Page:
With one of the best 2-in-1 laptops you don't need to be torn between choosing a laptop and a tablet. These laptops offer the best of both worlds – they're good for general work and able to run full desktop applications, but they can also be used with a stylus in tablet mode, which makes them ideal for digital drawing and illustration, and a great choice both for digital creatives and students.
2-in-1 laptops are available for most budgets, from cheap-as-chips Chromebooks up to high-end portable workstations. Naturally if you want the power to handle video editing or 3D rendering you'll have to pay handsomely, but on the whole you can get enough power for most applications without dropping a stack of cash. And the good news is that tech companies have made great advances with the 2-in-1 form factor in recent years, which means they'll transition between laptop and tablet mode much more smoothly, and feature impressive touchscreens and stylus support.
In our guide we've selected some of the best 2-in-1 laptops available now, based on our own reviews as well as recommendations from creative professionals. We've taken into account each model's suitability for creative work, as well as taking a good look at its specs and performance, the effectiveness of its transition mechanism, the quality of its display and, of course, its value for money. If you want to know more, see our guide to how we test laptops, PCs and workstations.
Thanks to their hybrid nature and their use of a stylus, you'll also find a few of these machines in our roundup of the best laptops for drawing. However if you're after a straightforward laptop, see our guides to the best laptops for graphic design and the best laptops for animation. And if you're looking for a bargain on a MacBook, see our guide to the best Apple Prime Day deals.
The best 2-in-1 laptops for creatives
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The Microsoft Surface Laptop Studio is simply the best laptop Microsoft has made. It has a premium look, a gorgeous screen and the kind of sleek finish and feel that even Mac devotees might be impressed by. The way it converts from a laptop to a tablet and back again is one of the smoothest and most flexible we've experienced. The screen doesn't fold back on itself like many do, but instead slips forwards over the keyboard. This gives you an additional position – easel mode, with the screen at a nice angle for watching films or working on digital art.
The 3:2 screen size is taller than the usual widescreen format, allowing extra vertical space that can improve productively whether you're drawing, editing photos or even just writing and reading documents. And with a refresh rate of 120Hz it could even serve as a reasonable gaming laptop.
When we reviewed the Surface Laptop Studio, we were impressed with the performance — it can be configured up to 32GB RAM, so you should have no problem using heavy image editing or 3D design programs. We got a consistent 12 hours of battery life in our tests, which ticks another box to make this the best 2-in-1 laptop at the moment, and by some way.
See our full Microsoft Laptop Studio review for more details.
HP's no stranger to 2-in-1 laptops, as you'll see if you scroll down this page and check out the gorgeous HP Spectre x360. The Envy x360 isn't quite as punchy, but it's slimmer, lighter and cheaper, and as such it makes an excellent choice if you're a student looking for a decent all-round 2-in-1 laptop.
It's a great looker with a solid aluminium build, and it sounds great too, thanks to its integrated Bang & Olufsen speakers. Its 13.3-inch HD touchscreen display looks similarly impressive, delivering 400 nits of brightness and 100% sRGB, and Corning Gorilla Glass NBT means that it's tough enough for the worst that student life has to offer.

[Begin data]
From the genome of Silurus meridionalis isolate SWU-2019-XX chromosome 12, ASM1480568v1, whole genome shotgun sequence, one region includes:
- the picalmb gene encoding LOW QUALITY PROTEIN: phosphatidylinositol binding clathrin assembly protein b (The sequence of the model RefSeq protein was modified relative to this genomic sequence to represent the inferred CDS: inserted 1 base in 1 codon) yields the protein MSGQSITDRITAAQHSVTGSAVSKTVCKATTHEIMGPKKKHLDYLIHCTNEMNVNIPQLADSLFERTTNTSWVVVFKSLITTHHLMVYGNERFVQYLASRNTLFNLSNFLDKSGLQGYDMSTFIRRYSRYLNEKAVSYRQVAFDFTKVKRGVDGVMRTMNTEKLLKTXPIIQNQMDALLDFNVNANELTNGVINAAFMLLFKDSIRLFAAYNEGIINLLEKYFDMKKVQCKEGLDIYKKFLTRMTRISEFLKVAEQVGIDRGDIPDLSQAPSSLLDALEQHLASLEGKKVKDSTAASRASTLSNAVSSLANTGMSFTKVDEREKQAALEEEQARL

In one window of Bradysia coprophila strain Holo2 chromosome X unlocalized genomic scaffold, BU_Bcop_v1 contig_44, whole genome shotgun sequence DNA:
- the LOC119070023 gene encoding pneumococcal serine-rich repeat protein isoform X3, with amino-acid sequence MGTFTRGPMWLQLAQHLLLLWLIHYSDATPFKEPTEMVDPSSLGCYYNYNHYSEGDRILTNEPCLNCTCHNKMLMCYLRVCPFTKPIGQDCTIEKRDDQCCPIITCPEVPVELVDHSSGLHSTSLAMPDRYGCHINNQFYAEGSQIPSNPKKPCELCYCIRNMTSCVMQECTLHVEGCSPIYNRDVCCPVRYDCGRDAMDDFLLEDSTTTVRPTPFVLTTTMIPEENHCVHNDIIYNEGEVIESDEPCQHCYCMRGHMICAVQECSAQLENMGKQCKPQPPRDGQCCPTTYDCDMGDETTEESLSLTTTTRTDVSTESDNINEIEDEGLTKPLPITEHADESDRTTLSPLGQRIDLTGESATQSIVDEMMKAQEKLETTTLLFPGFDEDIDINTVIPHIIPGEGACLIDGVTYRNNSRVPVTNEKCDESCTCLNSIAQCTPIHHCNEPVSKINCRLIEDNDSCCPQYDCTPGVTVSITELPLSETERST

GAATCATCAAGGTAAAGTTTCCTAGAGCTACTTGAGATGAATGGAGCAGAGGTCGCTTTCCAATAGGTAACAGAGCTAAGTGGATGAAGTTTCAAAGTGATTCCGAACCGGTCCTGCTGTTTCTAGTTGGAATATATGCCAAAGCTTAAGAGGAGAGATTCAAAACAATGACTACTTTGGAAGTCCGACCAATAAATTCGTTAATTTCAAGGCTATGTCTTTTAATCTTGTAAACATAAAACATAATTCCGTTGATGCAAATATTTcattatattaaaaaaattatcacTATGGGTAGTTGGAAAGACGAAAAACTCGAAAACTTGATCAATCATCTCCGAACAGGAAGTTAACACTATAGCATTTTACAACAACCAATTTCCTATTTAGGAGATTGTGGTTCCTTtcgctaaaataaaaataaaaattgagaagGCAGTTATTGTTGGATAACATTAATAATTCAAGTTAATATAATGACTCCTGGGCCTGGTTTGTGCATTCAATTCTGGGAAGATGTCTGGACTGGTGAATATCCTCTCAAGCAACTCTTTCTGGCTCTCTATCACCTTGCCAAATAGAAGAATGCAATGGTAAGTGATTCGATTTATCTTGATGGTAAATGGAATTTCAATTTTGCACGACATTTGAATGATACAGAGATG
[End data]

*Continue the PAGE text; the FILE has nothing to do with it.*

The performance is good – and the battery life's fantastic – but if high-end gaming's your thing for winding down at the end of the day, this 2-in-1's likely to struggle. Also the 720p webcam's a bit of a disappointment, and because the keyboard doesn't detach, the HP Envy X360 feels more than a little clunky to use in tablet mode. On the whole, though, this one's a fine student option, and indeed a great choice for anyone who wants a well-specced 2-in-1 that can cope with most everyday tasks.
Learn more in our HP Envy x360 review.
If the model above seems a little too expensive for a student laptop, it's not yet time to rule out a 2-in-1 because there are more accessible alternatives, and the Acer Spin 5 is our favourite of the bunch. It doesn't have as premium a feel as the Microsoft Laptop Studio, and we prefer the Laptop Studio's hinge mechanism, but the Spin 5 still offers a lot of power for a 2-in-1, and although the screen is slightly smaller, it also offers that taller 3:2 ratio. All this makes it perfect for students, as well as creatives on a tighter budget.
The Acer Spin 5 comes with its own stylus already included, which improves the value factor even more. The stylus charges quickly and the laptop itself offers battery life of up to 12 hours. We weren't very impressed with the amount of bloatware included in this 2-in-1 but aside from that this is the best 2-in-1 we've experienced that costs a little less than the Surface Laptop Studio.
So, the Surface Pro 8 isn't actually a laptop, but it can be if you buy the optional Type Cover. Strictly speaking, the Surface Pro 8 alone is a tablet, but it's one that runs Windows 11, allowing you to use fully fledged desktop software, opening up the possibilities of a PC. But attach the Type Cover and you effectively have a very thin and light laptop that we found to be just perfect for slipping in a bag to use on the go, or simply using or over the house, including on the sofa and in bed.
Excellent Surface Pen stylus support (the pen is sold separately) and the super convenient size and portability make it a good option for drawing, illustration and photo editing. Windows 11 runs smoothly, the screen has a snappy 120Hz refresh rate. You can configure the device up to some pretty powerful specs – if you're going to be using programs that can easily get bogged down like Lightroom for example, you'll want to go for at least 16GB RAM.
Read more in our full Surface Pro 8 review.
HP has done it again with the HP Elite Dragonfly, a superbly thin and light 2-in-1 laptop that packs impressively powerful speakers and a bright and vibrant 4K display that really needs to be seen to be believed. Its keyboard is also one of the best we've used on a laptop, making it ideal for people who need a portable 2-in-1 device to work on.